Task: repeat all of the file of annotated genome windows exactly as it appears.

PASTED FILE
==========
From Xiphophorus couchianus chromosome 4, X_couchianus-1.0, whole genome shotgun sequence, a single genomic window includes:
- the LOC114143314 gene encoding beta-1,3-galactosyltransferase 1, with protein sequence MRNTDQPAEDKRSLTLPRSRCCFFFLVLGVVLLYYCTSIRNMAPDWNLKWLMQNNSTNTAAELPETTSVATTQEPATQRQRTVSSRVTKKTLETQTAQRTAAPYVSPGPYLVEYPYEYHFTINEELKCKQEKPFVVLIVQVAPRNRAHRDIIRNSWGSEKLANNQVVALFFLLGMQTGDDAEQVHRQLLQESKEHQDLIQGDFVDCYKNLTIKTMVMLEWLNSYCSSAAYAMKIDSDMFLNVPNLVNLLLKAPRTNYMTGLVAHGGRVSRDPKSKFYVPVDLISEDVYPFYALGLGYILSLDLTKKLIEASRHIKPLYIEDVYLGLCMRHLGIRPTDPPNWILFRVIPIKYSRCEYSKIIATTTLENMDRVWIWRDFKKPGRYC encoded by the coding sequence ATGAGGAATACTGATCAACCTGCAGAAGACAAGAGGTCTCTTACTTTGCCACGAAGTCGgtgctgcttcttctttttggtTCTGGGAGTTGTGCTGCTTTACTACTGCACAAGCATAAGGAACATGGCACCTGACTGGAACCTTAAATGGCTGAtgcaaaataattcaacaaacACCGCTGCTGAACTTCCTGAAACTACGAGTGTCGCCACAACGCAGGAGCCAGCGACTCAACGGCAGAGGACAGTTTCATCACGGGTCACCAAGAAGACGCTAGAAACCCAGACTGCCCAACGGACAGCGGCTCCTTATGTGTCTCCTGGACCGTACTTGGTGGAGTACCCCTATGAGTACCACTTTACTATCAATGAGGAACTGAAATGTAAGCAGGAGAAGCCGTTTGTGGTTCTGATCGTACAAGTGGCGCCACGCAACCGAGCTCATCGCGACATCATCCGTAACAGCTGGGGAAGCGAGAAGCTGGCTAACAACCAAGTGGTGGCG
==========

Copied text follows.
From Xiphophorus couchianus chromosome 4, X_couchianus-1.0, whole genome shotgun sequence, a single genomic window includes:
- the LOC114143314 gene encoding beta-1,3-galactosyltransferase 1, with protein sequence MRNTDQPAEDKRSLTLPRSRCCFFFLVLGVVLLYYCTSIRNMAPDWNLKWLMQNNSTNTAAELPETTSVATTQEPATQRQRTVSSRVTKKTLETQTAQRTAAPYVSPGPYLVEYPYEYHFTINEELKCKQEKPFVVLIVQVAPRNRAHRDIIRNSWGSEKLANNQVVALFFLLGMQTGDDAEQVHRQLLQESKEHQDLIQGDFVDCYKNLTIKTMVMLEWLNSYCSSAAYAMKIDSDMFLNVPNLVNLLLKAPRTNYMTGLVAHGGRVSRDPKSKFYVPVDLISEDVYPFYALGLGYILSLDLTKKLIEASRHIKPLYIEDVYLGLCMRHLGIRPTDPPNWILFRVIPIKYSRCEYSKIIATTTLENMDRVWIWRDFKKPGRYC encoded by the coding sequence ATGAGGAATACTGATCAACCTGCAGAAGACAAGAGGTCTCTTACTTTGCCACGAAGTCGgtgctgcttcttctttttggtTCTGGGAGTTGTGCTGCTTTACTACTGCACAAGCATAAGGAACATGGCACCTGACTGGAACCTTAAATGGCTGAtgcaaaataattcaacaaacACCGCTGCTGAACTTCCTGAAACTACGAGTGTCGCCACAACGCAGGAGCCAGCGACTCAACGGCAGAGGACAGTTTCATCACGGGTCACCAAGAAGACGCTAGAAACCCAGACTGCCCAACGGACAGCGGCTCCTTATGTGTCTCCTGGACCGTACTTGGTGGAGTACCCCTATGAGTACCACTTTACTATCAATGAGGAACTGAAATGTAAGCAGGAGAAGCCGTTTGTGGTTCTGATCGTACAAGTGGCGCCACGCAACCGAGCTCATCGCGACATCATCCGTAACAGCTGGGGAAGCGAGAAGCTGGCTAACAACCAAGTGGTGGCG